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Homeless shelters ramp up testing to stave off spread of virus

April 19, 2020 Atlanta: Homeless men seek shelter with their belongings near Atlanta City Hall while storms move through the area on Sunday, April 19, 2020, in Atlanta.   Curtis Compton ccompton@ajc.com
April 19, 2020 Atlanta: Homeless men seek shelter with their belongings near Atlanta City Hall while storms move through the area on Sunday, April 19, 2020, in Atlanta. Curtis Compton ccompton@ajc.com

Credit: Curtis Compton

Credit: Curtis Compton

As coronavirus cases rise in Georgia, testing has been ramped up at Atlanta’s homeless shelters to quickly identify individuals who have the virus and prevent it from spreading.

While the testing has helped shelters identify and get treatment for residents who have coronavirus or the disease it causes, COVID-19, so far there seems to be no organized method of tracking the virus in the homeless population.

As of Monday evening, 35 people had tested positive for the virus in Atlanta homeless shelters, including nine staffers, according to Partners for Home executive director Cathryn Marchman. Partners for Home is a nonprofit the city created to provide homelessness services. That number could increase as unsheltered homeless residents were tested for the virus this weekend, Marchman said. A little more than 2,000 tests have been done at the shelters.

The Department of Public Health tracks the number of COVID-19 cases and deaths in the state, but does not specifically track those of homeless residents, a spokeswoman said. She suggested The Atlanta Journal-Constitution contact Atlanta Mayor Keisha Lance Bottoms, who chairs the homeless committee for Gov. Brian Kemp’s coronavirus task force.


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A spokesman for Bottoms has not responded to an email asking if the task force is keeping a count of the number of homeless residents with COVID-19.

Partners for Home asked hospitals to provide any data they collect on homeless residents treated. However, the agency “is not getting a comprehensive report from hospitals at the moment,” Marchman said.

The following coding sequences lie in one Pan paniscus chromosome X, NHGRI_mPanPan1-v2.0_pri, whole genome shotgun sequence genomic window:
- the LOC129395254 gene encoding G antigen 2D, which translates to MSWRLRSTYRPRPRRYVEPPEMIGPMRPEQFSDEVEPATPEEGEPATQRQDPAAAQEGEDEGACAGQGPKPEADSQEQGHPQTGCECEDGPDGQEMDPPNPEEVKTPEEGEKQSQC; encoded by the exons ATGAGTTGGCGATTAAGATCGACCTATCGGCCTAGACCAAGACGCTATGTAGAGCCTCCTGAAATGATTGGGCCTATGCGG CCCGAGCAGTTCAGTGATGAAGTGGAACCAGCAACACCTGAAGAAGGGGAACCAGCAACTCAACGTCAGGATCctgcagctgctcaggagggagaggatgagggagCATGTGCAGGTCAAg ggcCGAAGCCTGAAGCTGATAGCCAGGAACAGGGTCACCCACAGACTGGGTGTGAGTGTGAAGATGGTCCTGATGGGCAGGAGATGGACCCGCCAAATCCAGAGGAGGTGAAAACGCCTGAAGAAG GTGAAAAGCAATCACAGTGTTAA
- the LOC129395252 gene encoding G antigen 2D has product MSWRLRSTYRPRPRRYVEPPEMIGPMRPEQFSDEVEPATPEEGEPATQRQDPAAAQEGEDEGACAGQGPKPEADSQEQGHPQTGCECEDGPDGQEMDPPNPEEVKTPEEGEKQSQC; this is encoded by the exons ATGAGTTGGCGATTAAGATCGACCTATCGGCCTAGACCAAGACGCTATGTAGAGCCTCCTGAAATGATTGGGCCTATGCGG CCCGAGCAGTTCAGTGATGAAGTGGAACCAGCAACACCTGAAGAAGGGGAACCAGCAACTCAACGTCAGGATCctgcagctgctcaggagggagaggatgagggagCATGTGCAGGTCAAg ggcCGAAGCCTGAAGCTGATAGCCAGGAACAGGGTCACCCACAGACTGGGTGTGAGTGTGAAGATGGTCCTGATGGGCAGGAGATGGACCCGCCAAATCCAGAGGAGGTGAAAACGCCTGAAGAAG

For now, shelters track those who test positive for the virus and report the information to Partners for Home and the Fulton County Board of Health. Marchman said the number has been low so far.

“Right now, I think the conclusions we can draw are few,” Marchman said. “One is that our shelters were vigilant early on to get people to social distance in a very effective way.”

Atlanta has an estimated 3,000 homeless people, according to the National Alliance to End Homelessness.

Since the outbreak began, Fulton County and Partners for Home increased their outreach efforts at outdoor homeless camps. Testing for those unsheltered residents began this past weekend and is expected to continue this week, Marchman said.

There are roughly 20 independent homeless shelters in Atlanta. One of the city's largest shelters, Gateway Center, has 482 beds at its two facilities and reports it has been at full capacity during the pandemic.

Testing began two weeks ago at the Gateway shelters, which found 10 people positive for the virus, most of which had no symptoms of illness, CEO Raphael Holloway said. Atlanta Mission, which has 600 homeless residents staying at their three shelters combined, had only one positive for the virus, spokeswoman Rachel Reynolds said.

“We’re basically trying to get on the front end of this and get as many positive cases out of our conjugate living situations so that they’re not spreading the virus,” said Tom Andrews, President of Mercy Care, who is leading the testing at shelters in Fulton County, including Atlanta.

Testing at the shelters is pretty simple: residents fill out a registration form and are given a nose swabbed exam. The process generally lasts no more than five minutes.

Homeless people who tested positive for the virus have been moved to an isolation hotel in downtown Atlanta, where 43 people are now housed, Marchman said. The Georgia Department of Public Health leases the hotel to provide safe shelter for homeless residents who have coronavirus or who have symptoms of the virus and are quarantined, awaiting test results.

Fulton County’s Chief Clinical Officer David Holland urged people to remain steadfast in their social distancing efforts. “A lot of this is about finding people who have COVID-19 and giving them a place to isolate,” he said.

Fulton County Board of Health along with Mercy Care have been testing at smaller shelters in the county, which includes Atlanta. How long the testing will last remains uncertain.

“We’ve got to decide on that; it depends on how things progress on the epidemic, which determines how our follow up testing strategies will be,” Holland said. “We’re still discussing that with Mercy Care.”